Conservation-focused project gives maximum effectiveness for minimum visibility
30 Jan 2019
Processing waste is hard enough when there is no mains sewerage available but what about when the plant lies in a sculpture park and environmental beauty spot, with minimal visibility required? WPL had an artful response...
Yorkshire Sculpture Park’s new £3.6 million visitor centre, The Weston, is due to open on 30 March 2019.
Billed as the largest of its kind in Europe, the Wakefield site is designed by award-winning architectural practice Feilden Fowles, which specialises in environmentally sustainable buildings.
The Weston is naturally ventilated and features an air-source heat pump and a dense green roof. It also incorporates a pioneering low-energy environmental control system to maintain favourable conditions in the gallery all year round.
Boasting works by leading British artists including Barbara Hepworth, Henry Moore and Andy Goldsworthy, it includes a restaurant, gallery, public foyer and shop – all set into a hillside within a former quarry.
With YSP welcoming 500,000 visitors annually the location also represents a considerable waste processing project.
Not only that but the park also requires a system that can manage the seasonal fluctuations in load while complementing the environmental ambitions of the wider project.
The challenge was to come up with an effective process management solution – but one that ensured the lowest level of visibility
The challenge was to come up with an effective process management solution – but one that ensured the lowest level of visibility.
Pumps expert, Hampshire-based WPL was originally approached for help by buildings and services consultancy Skelly & Couch following an earlier lunch-and-learn CPD seminar with technical sales manager Dominic Hamblin.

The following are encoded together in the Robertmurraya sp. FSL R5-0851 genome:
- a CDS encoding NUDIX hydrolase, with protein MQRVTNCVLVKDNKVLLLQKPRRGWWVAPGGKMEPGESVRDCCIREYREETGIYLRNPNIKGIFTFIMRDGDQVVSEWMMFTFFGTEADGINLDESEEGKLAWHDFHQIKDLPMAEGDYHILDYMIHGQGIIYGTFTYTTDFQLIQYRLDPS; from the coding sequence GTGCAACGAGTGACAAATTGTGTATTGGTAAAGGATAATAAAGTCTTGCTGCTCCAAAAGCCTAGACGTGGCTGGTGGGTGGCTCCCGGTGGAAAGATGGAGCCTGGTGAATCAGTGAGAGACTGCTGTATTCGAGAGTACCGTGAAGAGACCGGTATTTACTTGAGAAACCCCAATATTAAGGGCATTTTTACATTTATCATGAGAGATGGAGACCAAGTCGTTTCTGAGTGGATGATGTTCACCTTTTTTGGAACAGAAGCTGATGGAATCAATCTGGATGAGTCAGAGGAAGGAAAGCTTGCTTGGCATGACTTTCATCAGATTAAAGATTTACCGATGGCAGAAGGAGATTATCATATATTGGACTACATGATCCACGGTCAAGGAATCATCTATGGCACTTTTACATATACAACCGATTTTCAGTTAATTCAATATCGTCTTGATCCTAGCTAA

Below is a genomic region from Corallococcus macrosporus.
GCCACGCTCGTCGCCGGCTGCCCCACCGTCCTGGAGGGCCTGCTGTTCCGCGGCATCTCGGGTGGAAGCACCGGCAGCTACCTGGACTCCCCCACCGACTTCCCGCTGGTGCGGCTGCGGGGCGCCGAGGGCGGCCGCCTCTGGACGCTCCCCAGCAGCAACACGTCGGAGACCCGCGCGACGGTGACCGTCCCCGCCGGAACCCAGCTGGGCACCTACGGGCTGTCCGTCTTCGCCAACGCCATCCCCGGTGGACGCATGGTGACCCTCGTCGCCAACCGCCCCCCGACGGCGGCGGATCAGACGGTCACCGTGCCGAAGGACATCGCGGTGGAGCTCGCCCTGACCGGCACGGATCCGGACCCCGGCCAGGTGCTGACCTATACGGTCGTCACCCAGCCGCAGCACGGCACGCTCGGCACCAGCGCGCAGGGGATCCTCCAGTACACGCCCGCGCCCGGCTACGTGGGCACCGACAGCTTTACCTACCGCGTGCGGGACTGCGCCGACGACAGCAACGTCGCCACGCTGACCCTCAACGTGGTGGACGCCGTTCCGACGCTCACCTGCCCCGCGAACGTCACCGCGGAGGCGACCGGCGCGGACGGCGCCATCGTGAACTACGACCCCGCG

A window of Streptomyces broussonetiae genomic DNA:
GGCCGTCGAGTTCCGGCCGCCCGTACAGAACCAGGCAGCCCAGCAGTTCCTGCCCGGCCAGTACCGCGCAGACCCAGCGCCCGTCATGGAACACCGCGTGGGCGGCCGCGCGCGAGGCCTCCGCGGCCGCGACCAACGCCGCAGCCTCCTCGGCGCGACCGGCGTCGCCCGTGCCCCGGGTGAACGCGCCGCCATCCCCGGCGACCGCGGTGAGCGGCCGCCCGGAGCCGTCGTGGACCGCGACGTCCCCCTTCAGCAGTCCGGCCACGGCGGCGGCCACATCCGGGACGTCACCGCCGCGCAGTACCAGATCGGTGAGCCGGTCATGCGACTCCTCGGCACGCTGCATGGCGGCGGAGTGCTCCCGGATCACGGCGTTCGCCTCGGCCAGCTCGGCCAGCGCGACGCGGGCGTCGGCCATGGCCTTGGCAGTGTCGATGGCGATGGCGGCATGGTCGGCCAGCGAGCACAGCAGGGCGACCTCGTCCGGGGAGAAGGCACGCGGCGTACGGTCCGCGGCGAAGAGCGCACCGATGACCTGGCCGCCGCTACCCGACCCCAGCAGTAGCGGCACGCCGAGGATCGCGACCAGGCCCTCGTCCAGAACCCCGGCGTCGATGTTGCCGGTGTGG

WPL managing director Gareth Jones said the contract drew on the firm’s success in the tourism and leisure market where seasonal flows, environmental protection and visual aesthetics are major considerations for clients and customers.
WPL’s Off-Mains Drainage Seminar, accredited by the Royal Institute of British Architects (RIBA), explained the options available to the client when mains sewerage is not possible.
Environment Agency consent for YSP required high quality discharge to the River Dearne and WPL provided a high specification two-tank modular WPL HiPAF – high performance aerated filter – treatment system. The HiPAF was installed by Alive Construction along with duty-standby blowers and GSM telemetry, also provided by WPL, to give extra resilience.
The bespoke system is designed for a maximum flow of 18m3/d, discharge of 22kg/d biological oxygen demand (BOD) and 3kg/d ammonia.
Dominic Hamblin said, “I’m very proud that WPL is playing a role in bringing more people to Yorkshire Sculpture Park by providing wastewater treatment for this stunning new visitor centre and returning a steady flow of high quality treated water to the environment.”